I got some negative feedback at work today, and immediately became extremely defensive. I’d like to blame it on the fact that I’ve been sleep-deprived, but… I’m beginning to think that it’s a destructive behavior that’s come out several times in the past few years. After giving myself some time to think about the situation, I started analyzing the pattern, and noticed that the way I respond to criticism comes in predictable stages:
- Denial. The first time I hear criticism, my initial response is to brush it off. Sure I make mistakes sometimes, but I’m not careless–maybe someone else made the mistake!
- Anger. I hate having my shortcomings and missteps pointed out, even when it’s justified! It’s completely irrational to be angry about constructive criticism, but it’s not the rational part of my brain that reacts first. I begin to feel mistreated, misunderstood, and, well… angry.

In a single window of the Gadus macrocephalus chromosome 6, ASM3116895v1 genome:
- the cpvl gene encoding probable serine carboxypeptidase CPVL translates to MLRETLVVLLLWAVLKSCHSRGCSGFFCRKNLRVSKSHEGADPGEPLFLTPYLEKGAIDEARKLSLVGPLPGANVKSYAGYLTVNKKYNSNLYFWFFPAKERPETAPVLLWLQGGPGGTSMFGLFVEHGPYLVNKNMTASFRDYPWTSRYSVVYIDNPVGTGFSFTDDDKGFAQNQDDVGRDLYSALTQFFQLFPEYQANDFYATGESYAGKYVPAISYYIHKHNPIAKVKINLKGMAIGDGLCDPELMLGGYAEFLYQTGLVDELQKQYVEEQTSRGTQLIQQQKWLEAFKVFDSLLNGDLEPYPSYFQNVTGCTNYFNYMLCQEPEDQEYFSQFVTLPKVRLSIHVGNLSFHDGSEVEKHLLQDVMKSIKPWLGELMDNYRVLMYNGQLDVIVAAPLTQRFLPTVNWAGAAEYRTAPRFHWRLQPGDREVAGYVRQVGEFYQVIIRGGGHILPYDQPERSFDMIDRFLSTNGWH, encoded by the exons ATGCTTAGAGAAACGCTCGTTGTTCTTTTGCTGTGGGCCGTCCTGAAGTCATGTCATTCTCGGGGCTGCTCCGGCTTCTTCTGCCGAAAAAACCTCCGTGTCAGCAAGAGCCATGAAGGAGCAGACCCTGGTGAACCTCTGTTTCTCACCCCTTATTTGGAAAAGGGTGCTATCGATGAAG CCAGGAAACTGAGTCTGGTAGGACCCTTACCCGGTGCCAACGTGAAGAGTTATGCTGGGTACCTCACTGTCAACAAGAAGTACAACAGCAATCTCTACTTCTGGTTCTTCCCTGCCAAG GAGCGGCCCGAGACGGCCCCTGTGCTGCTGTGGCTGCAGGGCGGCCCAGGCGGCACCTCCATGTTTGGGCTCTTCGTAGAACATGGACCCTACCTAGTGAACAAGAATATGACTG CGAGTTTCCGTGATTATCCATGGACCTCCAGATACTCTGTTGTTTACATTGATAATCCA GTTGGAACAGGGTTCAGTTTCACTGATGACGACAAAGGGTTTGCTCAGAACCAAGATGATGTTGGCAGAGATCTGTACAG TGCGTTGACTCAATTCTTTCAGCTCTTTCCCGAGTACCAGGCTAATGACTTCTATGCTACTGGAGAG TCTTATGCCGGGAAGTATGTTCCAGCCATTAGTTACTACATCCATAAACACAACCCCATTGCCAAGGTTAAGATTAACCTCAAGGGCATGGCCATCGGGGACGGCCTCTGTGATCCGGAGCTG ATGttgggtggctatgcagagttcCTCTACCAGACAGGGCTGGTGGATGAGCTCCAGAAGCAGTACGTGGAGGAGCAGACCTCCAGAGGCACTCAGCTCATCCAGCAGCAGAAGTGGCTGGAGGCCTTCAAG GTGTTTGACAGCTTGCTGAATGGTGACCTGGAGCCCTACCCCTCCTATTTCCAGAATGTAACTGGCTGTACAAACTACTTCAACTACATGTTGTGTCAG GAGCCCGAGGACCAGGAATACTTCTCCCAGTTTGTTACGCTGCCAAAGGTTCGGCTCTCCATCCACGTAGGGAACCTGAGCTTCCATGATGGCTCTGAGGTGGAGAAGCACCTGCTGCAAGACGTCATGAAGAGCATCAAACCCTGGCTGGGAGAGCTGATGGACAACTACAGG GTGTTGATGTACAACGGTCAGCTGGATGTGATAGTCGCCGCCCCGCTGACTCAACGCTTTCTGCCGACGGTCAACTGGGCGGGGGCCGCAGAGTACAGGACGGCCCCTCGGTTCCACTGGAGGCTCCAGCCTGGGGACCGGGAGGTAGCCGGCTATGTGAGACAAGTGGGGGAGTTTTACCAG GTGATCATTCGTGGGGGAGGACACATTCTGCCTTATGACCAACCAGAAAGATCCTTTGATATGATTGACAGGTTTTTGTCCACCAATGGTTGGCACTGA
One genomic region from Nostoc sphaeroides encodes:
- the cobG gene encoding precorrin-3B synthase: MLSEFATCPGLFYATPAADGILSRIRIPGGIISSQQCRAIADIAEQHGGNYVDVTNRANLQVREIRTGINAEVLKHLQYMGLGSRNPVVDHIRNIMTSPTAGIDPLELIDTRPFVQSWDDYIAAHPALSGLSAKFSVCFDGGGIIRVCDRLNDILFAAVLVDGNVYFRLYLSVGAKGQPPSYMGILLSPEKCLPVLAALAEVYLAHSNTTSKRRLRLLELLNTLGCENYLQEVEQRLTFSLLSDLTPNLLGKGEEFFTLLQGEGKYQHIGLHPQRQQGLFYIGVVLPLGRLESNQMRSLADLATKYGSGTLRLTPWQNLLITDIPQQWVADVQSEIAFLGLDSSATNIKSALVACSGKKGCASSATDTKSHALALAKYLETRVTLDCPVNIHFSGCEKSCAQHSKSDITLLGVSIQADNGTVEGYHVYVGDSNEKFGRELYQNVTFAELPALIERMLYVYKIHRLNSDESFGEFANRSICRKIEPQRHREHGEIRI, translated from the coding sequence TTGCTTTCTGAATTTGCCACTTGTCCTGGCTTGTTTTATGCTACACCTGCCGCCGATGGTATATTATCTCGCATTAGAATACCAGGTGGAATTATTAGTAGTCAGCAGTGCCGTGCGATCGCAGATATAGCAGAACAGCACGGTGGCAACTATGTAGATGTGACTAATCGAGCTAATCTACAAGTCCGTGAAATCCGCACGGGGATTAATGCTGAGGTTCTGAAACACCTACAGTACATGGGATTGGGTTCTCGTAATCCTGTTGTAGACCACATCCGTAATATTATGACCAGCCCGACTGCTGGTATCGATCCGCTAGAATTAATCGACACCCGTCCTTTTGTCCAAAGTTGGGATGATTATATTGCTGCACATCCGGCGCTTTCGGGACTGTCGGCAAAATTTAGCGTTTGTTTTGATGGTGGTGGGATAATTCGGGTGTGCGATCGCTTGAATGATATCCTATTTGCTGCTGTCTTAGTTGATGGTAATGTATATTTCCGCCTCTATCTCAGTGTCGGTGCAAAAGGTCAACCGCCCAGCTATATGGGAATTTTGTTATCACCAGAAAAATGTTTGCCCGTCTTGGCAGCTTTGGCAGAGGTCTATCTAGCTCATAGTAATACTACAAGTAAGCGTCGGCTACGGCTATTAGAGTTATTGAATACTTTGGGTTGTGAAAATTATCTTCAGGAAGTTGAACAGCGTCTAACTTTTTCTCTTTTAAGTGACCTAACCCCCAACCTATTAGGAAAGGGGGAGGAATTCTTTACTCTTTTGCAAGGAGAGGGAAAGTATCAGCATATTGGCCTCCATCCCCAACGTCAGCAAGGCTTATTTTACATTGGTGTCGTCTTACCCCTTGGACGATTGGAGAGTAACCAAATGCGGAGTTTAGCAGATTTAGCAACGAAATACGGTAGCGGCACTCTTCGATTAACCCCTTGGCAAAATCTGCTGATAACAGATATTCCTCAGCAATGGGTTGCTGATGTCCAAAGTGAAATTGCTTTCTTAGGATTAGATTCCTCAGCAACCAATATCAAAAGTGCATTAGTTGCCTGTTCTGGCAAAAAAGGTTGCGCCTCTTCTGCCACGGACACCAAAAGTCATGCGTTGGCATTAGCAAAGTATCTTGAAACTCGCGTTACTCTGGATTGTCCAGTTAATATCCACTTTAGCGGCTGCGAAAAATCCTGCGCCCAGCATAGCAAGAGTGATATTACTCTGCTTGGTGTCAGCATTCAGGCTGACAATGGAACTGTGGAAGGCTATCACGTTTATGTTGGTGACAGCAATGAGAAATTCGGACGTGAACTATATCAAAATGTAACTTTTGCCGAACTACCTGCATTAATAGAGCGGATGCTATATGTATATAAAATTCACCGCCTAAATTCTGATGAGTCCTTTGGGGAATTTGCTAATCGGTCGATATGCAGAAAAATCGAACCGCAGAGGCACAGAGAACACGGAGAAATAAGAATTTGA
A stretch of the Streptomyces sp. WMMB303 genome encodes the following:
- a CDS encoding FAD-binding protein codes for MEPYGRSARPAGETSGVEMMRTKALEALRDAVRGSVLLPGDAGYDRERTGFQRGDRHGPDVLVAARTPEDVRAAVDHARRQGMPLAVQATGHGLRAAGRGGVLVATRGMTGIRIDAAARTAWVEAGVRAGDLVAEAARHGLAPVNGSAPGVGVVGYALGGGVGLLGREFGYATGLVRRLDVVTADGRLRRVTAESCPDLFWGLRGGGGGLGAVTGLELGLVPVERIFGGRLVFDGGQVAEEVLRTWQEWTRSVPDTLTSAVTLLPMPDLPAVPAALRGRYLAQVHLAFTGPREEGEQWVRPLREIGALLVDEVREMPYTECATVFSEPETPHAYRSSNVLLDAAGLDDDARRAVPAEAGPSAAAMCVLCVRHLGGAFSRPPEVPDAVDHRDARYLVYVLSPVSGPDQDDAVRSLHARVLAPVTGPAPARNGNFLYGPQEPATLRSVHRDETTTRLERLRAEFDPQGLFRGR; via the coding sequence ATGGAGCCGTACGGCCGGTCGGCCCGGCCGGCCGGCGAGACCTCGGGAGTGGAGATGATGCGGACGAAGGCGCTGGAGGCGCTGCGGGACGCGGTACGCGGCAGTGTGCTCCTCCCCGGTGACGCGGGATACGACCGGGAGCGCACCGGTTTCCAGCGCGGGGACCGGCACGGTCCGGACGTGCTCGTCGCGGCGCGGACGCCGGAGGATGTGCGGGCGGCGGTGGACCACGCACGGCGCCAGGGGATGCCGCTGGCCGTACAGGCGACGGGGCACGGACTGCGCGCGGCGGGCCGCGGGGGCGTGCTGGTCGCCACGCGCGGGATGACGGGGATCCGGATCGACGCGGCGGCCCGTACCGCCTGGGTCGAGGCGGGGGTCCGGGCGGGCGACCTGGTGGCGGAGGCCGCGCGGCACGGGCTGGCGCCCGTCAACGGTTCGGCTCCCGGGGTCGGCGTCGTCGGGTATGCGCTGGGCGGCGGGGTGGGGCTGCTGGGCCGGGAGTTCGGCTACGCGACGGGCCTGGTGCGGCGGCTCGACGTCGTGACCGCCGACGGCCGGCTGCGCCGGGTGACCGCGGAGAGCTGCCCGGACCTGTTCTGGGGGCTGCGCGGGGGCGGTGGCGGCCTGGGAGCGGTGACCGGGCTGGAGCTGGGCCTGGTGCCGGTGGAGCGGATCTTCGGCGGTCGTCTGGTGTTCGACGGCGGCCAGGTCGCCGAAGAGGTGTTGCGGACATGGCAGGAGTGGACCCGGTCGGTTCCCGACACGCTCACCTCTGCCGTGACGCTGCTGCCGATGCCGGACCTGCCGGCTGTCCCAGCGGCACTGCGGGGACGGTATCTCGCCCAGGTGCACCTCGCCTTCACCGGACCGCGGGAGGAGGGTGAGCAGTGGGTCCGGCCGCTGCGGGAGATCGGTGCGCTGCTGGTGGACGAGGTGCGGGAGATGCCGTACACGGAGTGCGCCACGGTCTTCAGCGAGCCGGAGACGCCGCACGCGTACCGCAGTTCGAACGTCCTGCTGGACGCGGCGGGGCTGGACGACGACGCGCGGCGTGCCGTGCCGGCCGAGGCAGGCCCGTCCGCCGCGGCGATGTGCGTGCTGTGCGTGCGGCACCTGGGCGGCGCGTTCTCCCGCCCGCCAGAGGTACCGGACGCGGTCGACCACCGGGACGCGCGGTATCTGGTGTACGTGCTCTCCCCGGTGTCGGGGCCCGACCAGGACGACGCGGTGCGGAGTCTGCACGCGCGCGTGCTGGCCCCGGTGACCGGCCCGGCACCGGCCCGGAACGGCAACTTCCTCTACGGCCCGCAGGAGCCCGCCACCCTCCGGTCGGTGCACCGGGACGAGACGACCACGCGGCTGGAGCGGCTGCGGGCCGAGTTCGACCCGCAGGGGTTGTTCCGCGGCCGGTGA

- Determination. Now that I’ve been called out, I must defend myself. I start searching for evidence that I’ve done everything right–evidence that sometimes starts to seem flimsy and unjustified.
- Introspection. Taking a step back and looking at the evidence in front of me, I start to view the situation (and my role in it) with more clarity. I think about how I went wrong, how I can fix it… and whether I might need to apologize to someone.
- Acceptance. If I discover there was truth in the criticism, I eventually acknowledge that I have to take it in and try to learn from it. This stage may take a long time. Or maybe a very, very long time! (There have been cases where something someone said about me years ago will surface in my mind and suddenly click…) In any case, accepting that I have room to grow is the first step in making positive changes.
In a perfect world, I’d be able to skip to acceptance without going through the other (pointless) stages before. However, even if I can’t always control my emotional reaction, I am working on controlling the way I respond in situations like this!